• An Interview with Aimée Classen, Ph.D.

    An Interview with Aimée Classen, Ph.D.

    Posted by Evelyn Faust on 2021-12-08


Interview with Aimée Classen

Interviewer: Evelyn Faust




Photo courtesy of Classen Lab


Dr. Aimée Classen is a Professor of Ecology & Evolutionary Biology and the Director of Biological Station at the University of Michigan. She received her B.A. in Biological Science at Smith College in 1995 and Ph.D. in Biology at Northern Arizona University in 2004.


Evelyn: Can you share your current research and research interests?


Dr. Classen: I’m an ecosystem ecologist, and I work a lot on global climate change. We are interested in all kinds of questions, ranging from understanding how microorganisms interact with plants through their roots and the rhizosphere and how that changes the way that plants grow, all the way up to trying to better understand how we can parameterize the models that predict how much carbon will be in the atmosphere in the future. We work across many different scales to understand how terrestrial ecosystems will respond to climate change.


Evelyn: Could you explain what ‘parameterizing’ means in the context of your research?


Dr. Classen: There are models that predict how much carbon is in the atmosphere, and what you really want to do is keep them fairly simple. Everything is within these models implicitly, but the question is what needs to be explicitly represented in these models to do a better job of predicting what carbon might look like in the future. We work often with soil models, and soil contains a large amount of carbon—it’s a huge carbon pool—and we want to know what changes soil from being a carbon sink/store to a carbon source. There are many factors within the model, but maybe something like mycorrhizal fungi (which associates with plants) could be an important tipping point in how plants and that soil carbon respond to climate change and how much of that carbon will flux out. So one of the questions we’ve been historically interested in asking is, do we need to put mycorrhizae explicitly in these models in order to best understand how much carbon will be in the atmosphere. Some things might change more than others—the factors that “switch” in response to warming need to be incorporated explicitly into our models as opposed to factors that continue to follow what they are expected to do despite warming.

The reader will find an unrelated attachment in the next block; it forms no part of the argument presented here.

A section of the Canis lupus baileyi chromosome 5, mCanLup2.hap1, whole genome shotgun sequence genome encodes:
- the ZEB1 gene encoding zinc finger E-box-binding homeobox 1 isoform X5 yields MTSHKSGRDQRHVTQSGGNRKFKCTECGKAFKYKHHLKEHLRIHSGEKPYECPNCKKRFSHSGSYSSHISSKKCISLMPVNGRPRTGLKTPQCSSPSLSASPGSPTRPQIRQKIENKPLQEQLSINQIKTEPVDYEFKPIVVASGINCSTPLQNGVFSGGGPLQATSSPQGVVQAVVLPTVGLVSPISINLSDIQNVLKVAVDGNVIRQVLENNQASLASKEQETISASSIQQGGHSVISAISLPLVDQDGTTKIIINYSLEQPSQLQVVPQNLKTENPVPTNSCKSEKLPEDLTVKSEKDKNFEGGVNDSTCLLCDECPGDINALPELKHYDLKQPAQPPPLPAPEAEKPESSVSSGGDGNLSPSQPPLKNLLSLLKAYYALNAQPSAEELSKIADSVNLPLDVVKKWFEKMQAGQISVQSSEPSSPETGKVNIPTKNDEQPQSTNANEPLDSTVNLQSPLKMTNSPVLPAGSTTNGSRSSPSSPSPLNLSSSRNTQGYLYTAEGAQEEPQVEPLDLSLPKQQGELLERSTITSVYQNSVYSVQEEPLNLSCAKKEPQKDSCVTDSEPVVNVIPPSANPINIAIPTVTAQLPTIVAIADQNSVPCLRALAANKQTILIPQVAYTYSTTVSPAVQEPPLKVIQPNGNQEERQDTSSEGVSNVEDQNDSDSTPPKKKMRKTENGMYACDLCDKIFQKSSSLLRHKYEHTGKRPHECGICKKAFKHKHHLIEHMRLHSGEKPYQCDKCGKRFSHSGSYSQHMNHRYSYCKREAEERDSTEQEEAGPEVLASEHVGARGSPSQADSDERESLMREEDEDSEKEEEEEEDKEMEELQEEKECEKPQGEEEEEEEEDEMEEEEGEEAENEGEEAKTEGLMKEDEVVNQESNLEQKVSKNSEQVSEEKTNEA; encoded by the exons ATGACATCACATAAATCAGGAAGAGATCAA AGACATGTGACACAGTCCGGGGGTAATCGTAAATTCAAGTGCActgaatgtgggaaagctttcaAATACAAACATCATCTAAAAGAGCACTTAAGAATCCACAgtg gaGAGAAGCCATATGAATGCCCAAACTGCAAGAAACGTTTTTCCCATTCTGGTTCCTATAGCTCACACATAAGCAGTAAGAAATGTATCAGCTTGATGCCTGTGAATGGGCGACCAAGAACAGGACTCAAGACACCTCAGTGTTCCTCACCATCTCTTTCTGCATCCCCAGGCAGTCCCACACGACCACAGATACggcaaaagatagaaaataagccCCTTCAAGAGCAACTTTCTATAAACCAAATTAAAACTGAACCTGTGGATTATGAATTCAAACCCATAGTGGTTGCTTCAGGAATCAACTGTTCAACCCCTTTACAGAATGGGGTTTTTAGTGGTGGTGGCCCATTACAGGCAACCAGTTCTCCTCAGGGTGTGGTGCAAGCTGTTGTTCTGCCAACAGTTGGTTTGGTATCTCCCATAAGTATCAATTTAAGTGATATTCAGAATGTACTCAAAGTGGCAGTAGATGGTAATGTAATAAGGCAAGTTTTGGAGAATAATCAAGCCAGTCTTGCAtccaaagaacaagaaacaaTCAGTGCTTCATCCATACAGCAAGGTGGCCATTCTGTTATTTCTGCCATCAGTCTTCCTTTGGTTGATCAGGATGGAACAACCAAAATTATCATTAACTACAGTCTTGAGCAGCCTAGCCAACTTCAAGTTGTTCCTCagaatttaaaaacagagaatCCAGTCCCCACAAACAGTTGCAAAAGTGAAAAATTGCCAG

Evelyn: So how do you go about answering these questions, and how does your lab operate?


Dr. Classen: We take a multi-faceted approach. We observe things in the field which often times involves looking at changes across gradients: one gradient we’ve worked on extensively is elevational gradients because temperature and precipitation change along those gradients, and you can use observations of microbes and plants and carbon fluxes as a way of thinking of analogs of the future. We also design experiments such as warming chamber experiments or precipitation removal/addition experiment to test some of the mechanisms we think are important from what we’ve observed. Sometimes we can get very mechanistic and bring things back to lab that we really want to pick apart—these would be our greenhouse experiments or very detailed lab incubations where we test simple mechanisms in a controlled way according to our field and other manipulative experiments.